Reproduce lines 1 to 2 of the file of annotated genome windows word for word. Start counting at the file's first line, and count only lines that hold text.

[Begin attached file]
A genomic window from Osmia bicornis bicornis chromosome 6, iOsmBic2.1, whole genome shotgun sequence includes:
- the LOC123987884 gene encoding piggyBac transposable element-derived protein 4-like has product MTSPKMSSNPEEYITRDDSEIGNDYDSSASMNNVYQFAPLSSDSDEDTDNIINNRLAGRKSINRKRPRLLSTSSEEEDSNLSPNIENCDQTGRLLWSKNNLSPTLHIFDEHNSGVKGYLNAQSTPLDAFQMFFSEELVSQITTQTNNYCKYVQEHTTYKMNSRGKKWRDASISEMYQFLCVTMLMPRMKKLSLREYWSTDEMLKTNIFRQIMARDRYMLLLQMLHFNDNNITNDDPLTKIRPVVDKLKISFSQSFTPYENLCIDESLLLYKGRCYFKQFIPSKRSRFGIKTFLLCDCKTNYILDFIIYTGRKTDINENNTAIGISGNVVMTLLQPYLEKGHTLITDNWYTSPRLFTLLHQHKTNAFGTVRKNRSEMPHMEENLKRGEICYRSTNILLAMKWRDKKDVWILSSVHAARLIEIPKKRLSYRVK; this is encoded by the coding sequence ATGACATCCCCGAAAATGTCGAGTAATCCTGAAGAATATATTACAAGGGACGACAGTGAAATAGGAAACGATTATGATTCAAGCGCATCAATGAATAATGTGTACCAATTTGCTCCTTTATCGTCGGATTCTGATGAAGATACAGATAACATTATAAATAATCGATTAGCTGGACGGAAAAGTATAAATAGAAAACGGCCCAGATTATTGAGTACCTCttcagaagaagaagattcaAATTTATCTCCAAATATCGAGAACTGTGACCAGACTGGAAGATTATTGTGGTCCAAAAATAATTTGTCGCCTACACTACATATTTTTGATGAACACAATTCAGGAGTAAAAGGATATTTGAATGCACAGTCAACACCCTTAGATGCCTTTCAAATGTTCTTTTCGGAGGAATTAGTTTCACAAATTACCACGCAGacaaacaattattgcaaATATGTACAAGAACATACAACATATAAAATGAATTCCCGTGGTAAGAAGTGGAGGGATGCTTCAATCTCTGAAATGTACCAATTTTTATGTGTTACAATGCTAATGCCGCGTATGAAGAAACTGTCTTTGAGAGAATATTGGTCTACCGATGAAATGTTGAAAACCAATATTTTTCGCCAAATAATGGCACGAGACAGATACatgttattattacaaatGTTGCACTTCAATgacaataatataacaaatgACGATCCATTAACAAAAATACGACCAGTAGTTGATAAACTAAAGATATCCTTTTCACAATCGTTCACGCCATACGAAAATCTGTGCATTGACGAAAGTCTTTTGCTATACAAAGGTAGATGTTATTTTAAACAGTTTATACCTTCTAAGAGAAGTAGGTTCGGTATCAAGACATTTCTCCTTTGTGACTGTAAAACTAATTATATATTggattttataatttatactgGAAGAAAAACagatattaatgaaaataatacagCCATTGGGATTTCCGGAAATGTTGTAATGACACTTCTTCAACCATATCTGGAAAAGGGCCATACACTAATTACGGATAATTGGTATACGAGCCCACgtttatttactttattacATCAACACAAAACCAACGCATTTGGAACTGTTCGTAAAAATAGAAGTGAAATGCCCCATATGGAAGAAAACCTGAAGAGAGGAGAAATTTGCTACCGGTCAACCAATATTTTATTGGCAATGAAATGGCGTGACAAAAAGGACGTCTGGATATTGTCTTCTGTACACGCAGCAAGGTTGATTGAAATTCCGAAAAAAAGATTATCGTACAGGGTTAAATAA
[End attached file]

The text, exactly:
A genomic window from Osmia bicornis bicornis chromosome 6, iOsmBic2.1, whole genome shotgun sequence includes:
- the LOC123987884 gene encoding piggyBac transposable element-derived protein 4-like has product MTSPKMSSNPEEYITRDDSEIGNDYDSSASMNNVYQFAPLSSDSDEDTDNIINNRLAGRKSINRKRPRLLSTSSEEEDSNLSPNIENCDQTGRLLWSKNNLSPTLHIFDEHNSGVKGYLNAQSTPLDAFQMFFSEELVSQITTQTNNYCKYVQEHTTYKMNSRGKKWRDASISEMYQFLCVTMLMPRMKKLSLREYWSTDEMLKTNIFRQIMARDRYMLLLQMLHFNDNNITNDDPLTKIRPVVDKLKISFSQSFTPYENLCIDESLLLYKGRCYFKQFIPSKRSRFGIKTFLLCDCKTNYILDFIIYTGRKTDINENNTAIGISGNVVMTLLQPYLEKGHTLITDNWYTSPRLFTLLHQHKTNAFGTVRKNRSEMPHMEENLKRGEICYRSTNILLAMKWRDKKDVWILSSVHAARLIEIPKKRLSYRVK; this is encoded by the coding sequence ATGACATCCCCGAAAATGTCGAGTAATCCTGAAGAATATATTACAAGGGACGACAGTGAAATAGGAAACGATTATGATTCAAGCGCATCAATGAATAATGTGTACCAATTTGCTCCTTTATCGTCGGATTCTGATGAAGATACAGATAACATTATAAATAATCGATTAGCTGGACGGAAAAGTATAAATAGAAAACGGCCCAGATTATTGAGTACCTCttcagaagaagaagattcaAATTTATCTCCAAATATCGAGAACTGTGACCAGACTGGAAGATTATTGTGGTCCAAAAATAATTTGTCGCCTACACTACATATTTTTGATGAACACAATTCAGGAGTAAAAGGATATTTGAATGCACAGTCAACACCCTTAGATGCCTTTCAAATGTTCTTTTCGGAGGAATTAGTTTCACAAATTACCACGCAGacaaacaattattgcaaATATGTACAAGAACATACAACATATAAAATGAATTCCCGTGGTAAGAAGTGGAGGGATGCTTCAATCTCTGAAATGTACCAATTTTTATGTGTTACAATGCTAATGCCGCGTATGAAGAAACTGTCTTTGAGAGAATATTGGTCTACCGATGAAATGTTGAAAACCAATATTTTTCGCCAAATAATGGCACGAGACAGATACatgttattattacaaatGTTGCACTTCAATgacaataatataacaaatgACGATCCATTAACAAAAATACGACCAGTAGTTGATAAACTAAAGATATCCTTTTCACAATCGTTCACGCCATACGAAAATCTGTGCATTGACGAAAGTCTTTTGCTATACAAAGGTAGATGTTATTTTAAACAGTTTATACCTTCTAAGAGAAGTAGGTTCGGTATCAAGACATTTCTCCTTTGTGACTGTAAAACTAATTATATATTggattttataatttatactgGAAGAAAAACagatattaatgaaaataatacagCCATTGGGATTTCCGGAAATGTTGTAATGACACTTCTTCAACCATATCTGGAAAAGGGCCATACACTAATTACGGATAATTGGTATACGAGCCCACgtttatttactttattacATCAACACAAAACCAACGCATTTGGAACTGTTCGTAAAAATAGAAGTGAAATGCCCCATATGGAAGAAAACCTGAAGAGAGGAGAAATTTGCTACCGGTCAACCAATATTTTATTGGCAATGAAATGGCGTGACAAAAAGGACGTCTGGATATTGTCTTCTGTACACGCAGCAAGGTTGATTGAAATTCCGAAAAAAAGATTATCGTACAGGGTTAAATAA